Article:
The number of breweries in Oregon has quadrupled in the last 15 yrs, but despite tougher competition and slowing overall sales, closures haven’t yet spiked in the state, according to recent post from OR’s Office of Economic Analysis. The brewery closure rate in the state has “barely budged” and hovered in the 2-4% range since 2008. Last yr, 6 breweries in OR closed, putting rate at just below 3%. At same time, the “All Firm Closure Rate” was more than double that, at just over 7%, the OR OEA estimates, which is down from about 10% in 2009, the peak of the Great Recession, but on par with last 6 yrs or so.
“Slower growth can strain business finances, eventually leading to more closures or failures,” economist Josh Lehner wrote in post. But that hasn’t happened in OR. Yet? After massive uptick in the number of breweries, “we should see more closures given there are so many more potential places to run into issues – be they low sales, high costs, personal problems, or the like.” That may still be to come. But even with volume declines, “that does not mean the industry overall is unhealthy,” Josh argues. Say what?!? “Brewpubs continue to thrive, and some of the bigger breweries are revamping their tasting rooms, and adding more locations for better direct-to-consumer sales given they maximize revenue per pint this way.” Ah yes.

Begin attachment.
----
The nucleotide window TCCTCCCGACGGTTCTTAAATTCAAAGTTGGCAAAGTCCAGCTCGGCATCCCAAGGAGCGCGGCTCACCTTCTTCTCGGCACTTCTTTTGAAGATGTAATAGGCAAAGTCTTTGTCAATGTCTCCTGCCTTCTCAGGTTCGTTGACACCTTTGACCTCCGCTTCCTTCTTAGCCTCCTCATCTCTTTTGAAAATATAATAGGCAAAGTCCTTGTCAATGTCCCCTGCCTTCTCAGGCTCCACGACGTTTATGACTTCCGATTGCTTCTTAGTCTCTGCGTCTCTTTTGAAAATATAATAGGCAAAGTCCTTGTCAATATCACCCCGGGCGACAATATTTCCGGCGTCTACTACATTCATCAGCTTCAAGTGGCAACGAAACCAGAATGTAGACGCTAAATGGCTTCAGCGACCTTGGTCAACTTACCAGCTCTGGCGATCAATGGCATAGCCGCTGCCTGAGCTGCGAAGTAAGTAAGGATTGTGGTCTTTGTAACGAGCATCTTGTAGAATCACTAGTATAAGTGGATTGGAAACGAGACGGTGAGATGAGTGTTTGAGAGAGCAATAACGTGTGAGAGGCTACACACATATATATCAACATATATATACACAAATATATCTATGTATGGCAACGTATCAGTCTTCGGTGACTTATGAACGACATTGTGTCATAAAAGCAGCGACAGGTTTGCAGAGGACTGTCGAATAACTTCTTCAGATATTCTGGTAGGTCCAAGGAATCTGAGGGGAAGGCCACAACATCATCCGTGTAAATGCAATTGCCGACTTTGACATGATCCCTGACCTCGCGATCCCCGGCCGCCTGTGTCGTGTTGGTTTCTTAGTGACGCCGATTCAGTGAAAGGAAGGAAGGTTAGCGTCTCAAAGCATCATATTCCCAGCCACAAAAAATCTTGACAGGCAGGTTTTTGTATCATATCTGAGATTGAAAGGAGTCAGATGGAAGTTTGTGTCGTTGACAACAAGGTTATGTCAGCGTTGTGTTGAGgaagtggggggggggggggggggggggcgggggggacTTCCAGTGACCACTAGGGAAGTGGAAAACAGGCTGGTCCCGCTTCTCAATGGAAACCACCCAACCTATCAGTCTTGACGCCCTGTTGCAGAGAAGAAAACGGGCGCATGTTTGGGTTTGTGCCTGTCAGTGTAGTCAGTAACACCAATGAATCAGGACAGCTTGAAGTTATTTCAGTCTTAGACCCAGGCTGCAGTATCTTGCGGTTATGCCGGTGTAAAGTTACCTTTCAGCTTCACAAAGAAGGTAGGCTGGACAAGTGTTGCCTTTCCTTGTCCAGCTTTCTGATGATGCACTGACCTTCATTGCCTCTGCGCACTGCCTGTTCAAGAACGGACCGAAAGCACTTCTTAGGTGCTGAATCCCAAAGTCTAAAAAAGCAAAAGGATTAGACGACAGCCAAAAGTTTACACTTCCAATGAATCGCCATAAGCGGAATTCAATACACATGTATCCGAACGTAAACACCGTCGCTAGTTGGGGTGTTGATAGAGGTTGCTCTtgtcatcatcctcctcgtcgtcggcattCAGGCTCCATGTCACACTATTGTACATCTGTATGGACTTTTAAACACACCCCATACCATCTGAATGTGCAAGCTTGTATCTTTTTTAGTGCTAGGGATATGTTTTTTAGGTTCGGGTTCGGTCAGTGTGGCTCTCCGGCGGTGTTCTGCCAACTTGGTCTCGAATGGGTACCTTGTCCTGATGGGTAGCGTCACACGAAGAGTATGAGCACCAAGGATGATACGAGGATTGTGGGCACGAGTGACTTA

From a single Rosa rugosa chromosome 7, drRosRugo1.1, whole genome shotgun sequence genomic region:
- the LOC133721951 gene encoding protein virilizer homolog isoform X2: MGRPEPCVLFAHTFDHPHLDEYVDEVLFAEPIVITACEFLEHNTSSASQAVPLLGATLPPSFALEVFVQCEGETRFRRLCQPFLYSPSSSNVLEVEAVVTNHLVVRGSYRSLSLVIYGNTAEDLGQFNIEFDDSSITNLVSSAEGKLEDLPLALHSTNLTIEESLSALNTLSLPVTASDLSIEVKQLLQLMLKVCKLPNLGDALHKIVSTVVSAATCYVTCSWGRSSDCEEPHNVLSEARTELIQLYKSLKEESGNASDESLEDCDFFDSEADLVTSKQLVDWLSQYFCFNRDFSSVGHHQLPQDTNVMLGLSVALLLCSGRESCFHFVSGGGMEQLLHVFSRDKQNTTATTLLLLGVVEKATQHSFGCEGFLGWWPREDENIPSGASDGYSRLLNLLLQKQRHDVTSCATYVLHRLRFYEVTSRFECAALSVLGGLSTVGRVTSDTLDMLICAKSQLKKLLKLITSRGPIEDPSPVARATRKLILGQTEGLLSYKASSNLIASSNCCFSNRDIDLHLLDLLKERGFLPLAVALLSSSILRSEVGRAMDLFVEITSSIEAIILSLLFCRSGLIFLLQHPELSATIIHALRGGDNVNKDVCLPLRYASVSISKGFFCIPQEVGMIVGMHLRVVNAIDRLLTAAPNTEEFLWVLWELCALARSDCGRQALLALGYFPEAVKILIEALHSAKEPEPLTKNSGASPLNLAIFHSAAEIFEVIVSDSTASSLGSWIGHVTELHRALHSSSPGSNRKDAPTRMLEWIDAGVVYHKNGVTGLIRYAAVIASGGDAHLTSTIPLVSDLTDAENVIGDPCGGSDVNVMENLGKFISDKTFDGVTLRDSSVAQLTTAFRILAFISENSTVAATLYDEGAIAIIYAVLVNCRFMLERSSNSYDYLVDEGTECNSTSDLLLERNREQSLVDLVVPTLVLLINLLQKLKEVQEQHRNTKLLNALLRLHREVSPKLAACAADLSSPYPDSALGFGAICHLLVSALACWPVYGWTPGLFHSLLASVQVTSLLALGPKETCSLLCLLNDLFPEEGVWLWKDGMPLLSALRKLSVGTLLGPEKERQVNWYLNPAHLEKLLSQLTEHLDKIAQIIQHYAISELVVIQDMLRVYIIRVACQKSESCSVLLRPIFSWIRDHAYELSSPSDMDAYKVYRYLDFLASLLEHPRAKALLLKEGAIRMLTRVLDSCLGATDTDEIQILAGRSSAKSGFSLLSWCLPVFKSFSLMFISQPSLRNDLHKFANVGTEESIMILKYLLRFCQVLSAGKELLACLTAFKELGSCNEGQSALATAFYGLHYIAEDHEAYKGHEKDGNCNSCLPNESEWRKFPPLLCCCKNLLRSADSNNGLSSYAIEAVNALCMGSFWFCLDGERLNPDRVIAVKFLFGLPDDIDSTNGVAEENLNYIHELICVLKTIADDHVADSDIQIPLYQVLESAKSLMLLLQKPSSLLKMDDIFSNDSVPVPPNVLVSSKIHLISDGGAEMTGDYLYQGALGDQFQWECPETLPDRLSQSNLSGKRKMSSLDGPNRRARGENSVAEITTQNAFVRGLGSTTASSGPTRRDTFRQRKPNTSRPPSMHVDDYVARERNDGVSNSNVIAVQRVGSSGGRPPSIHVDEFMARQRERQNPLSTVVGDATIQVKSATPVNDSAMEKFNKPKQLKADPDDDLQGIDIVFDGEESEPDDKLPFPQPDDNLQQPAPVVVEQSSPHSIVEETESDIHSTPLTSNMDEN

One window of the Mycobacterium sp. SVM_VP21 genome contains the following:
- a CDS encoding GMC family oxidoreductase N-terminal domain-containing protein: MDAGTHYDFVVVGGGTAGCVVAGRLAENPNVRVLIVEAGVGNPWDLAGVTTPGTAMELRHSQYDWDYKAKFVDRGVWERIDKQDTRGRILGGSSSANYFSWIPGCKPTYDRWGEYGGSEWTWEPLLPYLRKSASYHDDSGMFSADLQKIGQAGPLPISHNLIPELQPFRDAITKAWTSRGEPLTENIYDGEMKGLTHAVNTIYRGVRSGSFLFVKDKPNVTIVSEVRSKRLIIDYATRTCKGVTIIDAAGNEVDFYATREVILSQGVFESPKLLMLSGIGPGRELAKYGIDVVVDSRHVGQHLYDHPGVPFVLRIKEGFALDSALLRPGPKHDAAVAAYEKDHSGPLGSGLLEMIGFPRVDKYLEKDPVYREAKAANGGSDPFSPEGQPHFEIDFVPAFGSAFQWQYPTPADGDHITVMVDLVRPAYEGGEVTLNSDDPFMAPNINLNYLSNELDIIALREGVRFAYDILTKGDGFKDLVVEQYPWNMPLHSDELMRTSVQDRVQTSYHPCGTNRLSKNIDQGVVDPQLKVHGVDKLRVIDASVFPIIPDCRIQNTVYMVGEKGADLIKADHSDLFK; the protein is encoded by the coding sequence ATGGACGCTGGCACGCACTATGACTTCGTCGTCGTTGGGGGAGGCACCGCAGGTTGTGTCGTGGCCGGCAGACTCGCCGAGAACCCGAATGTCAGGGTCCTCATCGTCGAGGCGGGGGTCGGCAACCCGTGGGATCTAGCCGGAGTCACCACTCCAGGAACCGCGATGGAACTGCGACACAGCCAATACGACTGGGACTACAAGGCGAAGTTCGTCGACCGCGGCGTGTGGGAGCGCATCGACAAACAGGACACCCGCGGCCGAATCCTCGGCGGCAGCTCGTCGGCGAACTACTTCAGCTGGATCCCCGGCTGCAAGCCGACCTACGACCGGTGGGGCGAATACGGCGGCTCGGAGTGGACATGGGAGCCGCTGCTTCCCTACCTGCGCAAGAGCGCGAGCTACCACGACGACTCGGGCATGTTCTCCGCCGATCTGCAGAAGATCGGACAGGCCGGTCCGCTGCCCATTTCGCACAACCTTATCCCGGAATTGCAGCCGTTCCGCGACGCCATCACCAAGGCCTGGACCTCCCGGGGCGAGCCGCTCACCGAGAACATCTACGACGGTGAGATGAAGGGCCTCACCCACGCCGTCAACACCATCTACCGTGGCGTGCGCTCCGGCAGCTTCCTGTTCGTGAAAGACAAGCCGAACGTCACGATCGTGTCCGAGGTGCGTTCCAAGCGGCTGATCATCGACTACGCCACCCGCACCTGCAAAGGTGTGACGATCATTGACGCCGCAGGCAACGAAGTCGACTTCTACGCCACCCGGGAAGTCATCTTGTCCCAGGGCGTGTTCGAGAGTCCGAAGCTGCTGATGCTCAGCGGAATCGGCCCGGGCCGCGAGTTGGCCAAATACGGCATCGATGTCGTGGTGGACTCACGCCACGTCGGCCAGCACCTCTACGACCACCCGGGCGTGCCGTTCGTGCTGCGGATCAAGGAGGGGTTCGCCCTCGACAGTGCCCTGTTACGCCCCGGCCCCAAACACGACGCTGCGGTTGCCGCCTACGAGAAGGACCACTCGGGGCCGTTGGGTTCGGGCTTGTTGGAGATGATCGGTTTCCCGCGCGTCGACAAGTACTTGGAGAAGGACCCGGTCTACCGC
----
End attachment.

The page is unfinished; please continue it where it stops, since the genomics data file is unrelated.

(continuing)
The fast rise in brewery count in OR is also associated with big jumps in alcohol industry employment there over the last decade. In fact, the broader OR alc bev biz added 8,700 jobs between Jan 2008 and Jun 2018, post notes. That’s compared to gain of 7,600 (much higher paying) tech jobs over same period. Of course, on the books, the marijuana industry has added about 5,300 too, but the real number is probably closer to 12,000, with average pay just below the alc bev biz around $30K/yr. Strong employment growth is one thing, but Josh points out an important factor in the alc bev biz that he expects to come more into play with cannabis too: satellite industries. “The true economic impact from vice sectors lies not with the growing and retailing of the products, but in all the ancillary and support industries that grow along with consumer demand and evolving markets,” he wrote. Beyond “value-added manufacturing” jobs at breweries, “a plurality of brew system manufacturers in the US call Oregon home,” providing the potential for that much more job growth in the state, even when a brewery opens elsewhere.